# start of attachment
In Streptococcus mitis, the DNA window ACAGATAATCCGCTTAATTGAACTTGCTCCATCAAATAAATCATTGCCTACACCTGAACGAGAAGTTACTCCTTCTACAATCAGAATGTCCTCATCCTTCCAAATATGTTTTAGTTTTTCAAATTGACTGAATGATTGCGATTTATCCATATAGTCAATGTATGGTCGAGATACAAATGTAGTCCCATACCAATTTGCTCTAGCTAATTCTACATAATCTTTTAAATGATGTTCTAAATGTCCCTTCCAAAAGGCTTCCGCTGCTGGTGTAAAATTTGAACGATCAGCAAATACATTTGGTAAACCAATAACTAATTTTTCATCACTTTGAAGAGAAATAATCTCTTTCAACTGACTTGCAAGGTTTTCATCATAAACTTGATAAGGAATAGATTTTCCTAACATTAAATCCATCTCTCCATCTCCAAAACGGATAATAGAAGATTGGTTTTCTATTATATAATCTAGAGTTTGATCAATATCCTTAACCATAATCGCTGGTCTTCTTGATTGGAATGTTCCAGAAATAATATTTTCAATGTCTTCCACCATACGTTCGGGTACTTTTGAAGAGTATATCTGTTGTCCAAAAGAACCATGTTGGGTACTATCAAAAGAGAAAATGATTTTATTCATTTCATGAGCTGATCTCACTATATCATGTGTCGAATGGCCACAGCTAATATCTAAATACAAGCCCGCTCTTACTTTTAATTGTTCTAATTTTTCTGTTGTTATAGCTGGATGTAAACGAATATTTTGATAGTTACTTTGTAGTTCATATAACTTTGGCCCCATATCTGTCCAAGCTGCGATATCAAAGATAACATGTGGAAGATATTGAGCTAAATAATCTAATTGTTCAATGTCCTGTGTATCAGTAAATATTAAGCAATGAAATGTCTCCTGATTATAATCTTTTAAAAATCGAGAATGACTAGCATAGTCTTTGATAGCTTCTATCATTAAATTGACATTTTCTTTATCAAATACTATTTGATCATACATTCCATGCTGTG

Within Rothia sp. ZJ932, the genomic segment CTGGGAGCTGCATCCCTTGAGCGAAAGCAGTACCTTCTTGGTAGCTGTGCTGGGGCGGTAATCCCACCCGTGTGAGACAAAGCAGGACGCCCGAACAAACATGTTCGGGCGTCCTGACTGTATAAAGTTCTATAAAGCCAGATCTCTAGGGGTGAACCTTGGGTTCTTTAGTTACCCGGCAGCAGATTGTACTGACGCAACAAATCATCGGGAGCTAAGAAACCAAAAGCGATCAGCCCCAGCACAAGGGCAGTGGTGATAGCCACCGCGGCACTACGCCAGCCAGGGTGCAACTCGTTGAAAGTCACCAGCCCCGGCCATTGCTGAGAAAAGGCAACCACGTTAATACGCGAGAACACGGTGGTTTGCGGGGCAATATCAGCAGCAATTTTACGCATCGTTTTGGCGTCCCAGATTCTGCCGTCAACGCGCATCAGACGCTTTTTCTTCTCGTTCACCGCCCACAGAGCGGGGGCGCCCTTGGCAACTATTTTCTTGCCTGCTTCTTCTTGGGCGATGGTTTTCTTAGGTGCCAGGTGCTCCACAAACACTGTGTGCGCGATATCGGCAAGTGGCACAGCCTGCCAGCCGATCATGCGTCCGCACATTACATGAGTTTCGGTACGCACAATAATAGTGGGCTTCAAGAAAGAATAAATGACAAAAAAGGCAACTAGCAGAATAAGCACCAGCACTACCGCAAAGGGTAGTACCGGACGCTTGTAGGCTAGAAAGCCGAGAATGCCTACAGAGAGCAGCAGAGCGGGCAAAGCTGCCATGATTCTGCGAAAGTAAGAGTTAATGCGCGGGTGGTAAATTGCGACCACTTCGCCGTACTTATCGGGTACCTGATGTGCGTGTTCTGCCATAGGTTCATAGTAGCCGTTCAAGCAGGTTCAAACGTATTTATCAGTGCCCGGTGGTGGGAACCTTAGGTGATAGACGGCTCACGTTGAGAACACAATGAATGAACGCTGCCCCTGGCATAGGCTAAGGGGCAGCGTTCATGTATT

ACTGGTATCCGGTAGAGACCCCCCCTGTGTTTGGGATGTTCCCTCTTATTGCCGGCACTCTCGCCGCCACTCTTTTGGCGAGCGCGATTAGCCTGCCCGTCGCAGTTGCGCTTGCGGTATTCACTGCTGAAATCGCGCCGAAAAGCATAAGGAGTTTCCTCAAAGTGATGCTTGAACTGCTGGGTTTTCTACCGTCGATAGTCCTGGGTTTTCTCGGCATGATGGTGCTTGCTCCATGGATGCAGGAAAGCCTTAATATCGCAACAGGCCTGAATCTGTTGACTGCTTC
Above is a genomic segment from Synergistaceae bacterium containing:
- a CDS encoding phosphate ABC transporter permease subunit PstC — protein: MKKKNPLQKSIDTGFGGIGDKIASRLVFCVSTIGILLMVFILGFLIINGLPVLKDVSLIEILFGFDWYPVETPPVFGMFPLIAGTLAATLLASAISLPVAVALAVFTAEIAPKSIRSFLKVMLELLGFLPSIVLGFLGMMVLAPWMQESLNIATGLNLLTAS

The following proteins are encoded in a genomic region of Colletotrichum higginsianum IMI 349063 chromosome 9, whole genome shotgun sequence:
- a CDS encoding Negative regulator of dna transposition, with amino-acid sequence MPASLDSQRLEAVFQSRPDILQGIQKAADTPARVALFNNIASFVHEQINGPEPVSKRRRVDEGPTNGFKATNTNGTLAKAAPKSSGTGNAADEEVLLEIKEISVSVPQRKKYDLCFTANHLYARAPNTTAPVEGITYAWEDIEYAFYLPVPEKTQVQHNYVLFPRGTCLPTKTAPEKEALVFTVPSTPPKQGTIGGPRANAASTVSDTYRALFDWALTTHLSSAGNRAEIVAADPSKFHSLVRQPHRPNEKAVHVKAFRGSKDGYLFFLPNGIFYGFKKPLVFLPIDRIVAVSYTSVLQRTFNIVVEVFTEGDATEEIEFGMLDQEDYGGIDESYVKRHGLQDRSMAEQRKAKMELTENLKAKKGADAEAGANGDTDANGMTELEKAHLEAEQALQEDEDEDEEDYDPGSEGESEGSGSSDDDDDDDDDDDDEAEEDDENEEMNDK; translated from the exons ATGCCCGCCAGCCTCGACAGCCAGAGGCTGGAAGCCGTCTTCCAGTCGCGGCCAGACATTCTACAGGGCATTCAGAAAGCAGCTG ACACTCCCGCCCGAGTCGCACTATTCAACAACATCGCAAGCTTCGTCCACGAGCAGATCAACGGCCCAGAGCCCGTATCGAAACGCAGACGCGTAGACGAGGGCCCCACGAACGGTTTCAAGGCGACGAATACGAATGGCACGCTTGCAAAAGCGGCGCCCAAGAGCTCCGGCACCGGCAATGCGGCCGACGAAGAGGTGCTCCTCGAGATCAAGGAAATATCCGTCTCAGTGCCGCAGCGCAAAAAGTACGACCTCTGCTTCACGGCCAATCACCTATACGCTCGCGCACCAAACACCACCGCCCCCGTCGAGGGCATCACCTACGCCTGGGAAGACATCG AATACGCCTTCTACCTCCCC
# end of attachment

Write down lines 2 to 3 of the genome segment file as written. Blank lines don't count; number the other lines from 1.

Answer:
Within Rothia sp. ZJ932, the genomic segment CTGGGAGCTGCATCCCTTGAGCGAAAGCAGTACCTTCTTGGTAGCTGTGCTGGGGCGGTAATCCCACCCGTGTGAGACAAAGCAGGACGCCCGAACAAACATGTTCGGGCGTCCTGACTGTATAAAGTTCTATAAAGCCAGATCTCTAGGGGTGAACCTTGGGTTCTTTAGTTACCCGGCAGCAGATTGTACTGACGCAACAAATCATCGGGAGCTAAGAAACCAAAAGCGATCAGCCCCAGCACAAGGGCAGTGGTGATAGCCACCGCGGCACTACGCCAGCCAGGGTGCAACTCGTTGAAAGTCACCAGCCCCGGCCATTGCTGAGAAAAGGCAACCACGTTAATACGCGAGAACACGGTGGTTTGCGGGGCAATATCAGCAGCAATTTTACGCATCGTTTTGGCGTCCCAGATTCTGCCGTCAACGCGCATCAGACGCTTTTTCTTCTCGTTCACCGCCCACAGAGCGGGGGCGCCCTTGGCAACTATTTTCTTGCCTGCTTCTTCTTGGGCGATGGTTTTCTTAGGTGCCAGGTGCTCCACAAACACTGTGTGCGCGATATCGGCAAGTGGCACAGCCTGCCAGCCGATCATGCGTCCGCACATTACATGAGTTTCGGTACGCACAATAATAGTGGGCTTCAAGAAAGAATAAATGACAAAAAAGGCAACTAGCAGAATAAGCACCAGCACTACCGCAAAGGGTAGTACCGGACGCTTGTAGGCTAGAAAGCCGAGAATGCCTACAGAGAGCAGCAGAGCGGGCAAAGCTGCCATGATTCTGCGAAAGTAAGAGTTAATGCGCGGGTGGTAAATTGCGACCACTTCGCCGTACTTATCGGGTACCTGATGTGCGTGTTCTGCCATAGGTTCATAGTAGCCGTTCAAGCAGGTTCAAACGTATTTATCAGTGCCCGGTGGTGGGAACCTTAGGTGATAGACGGCTCACGTTGAGAACACAATGAATGAACGCTGCCCCTGGCATAGGCTAAGGGGCAGCGTTCATGTATT

ACTGGTATCCGGTAGAGACCCCCCCTGTGTTTGGGATGTTCCCTCTTATTGCCGGCACTCTCGCCGCCACTCTTTTGGCGAGCGCGATTAGCCTGCCCGTCGCAGTTGCGCTTGCGGTATTCACTGCTGAAATCGCGCCGAAAAGCATAAGGAGTTTCCTCAAAGTGATGCTTGAACTGCTGGGTTTTCTACCGTCGATAGTCCTGGGTTTTCTCGGCATGATGGTGCTTGCTCCATGGATGCAGGAAAGCCTTAATATCGCAACAGGCCTGAATCTGTTGACTGCTTC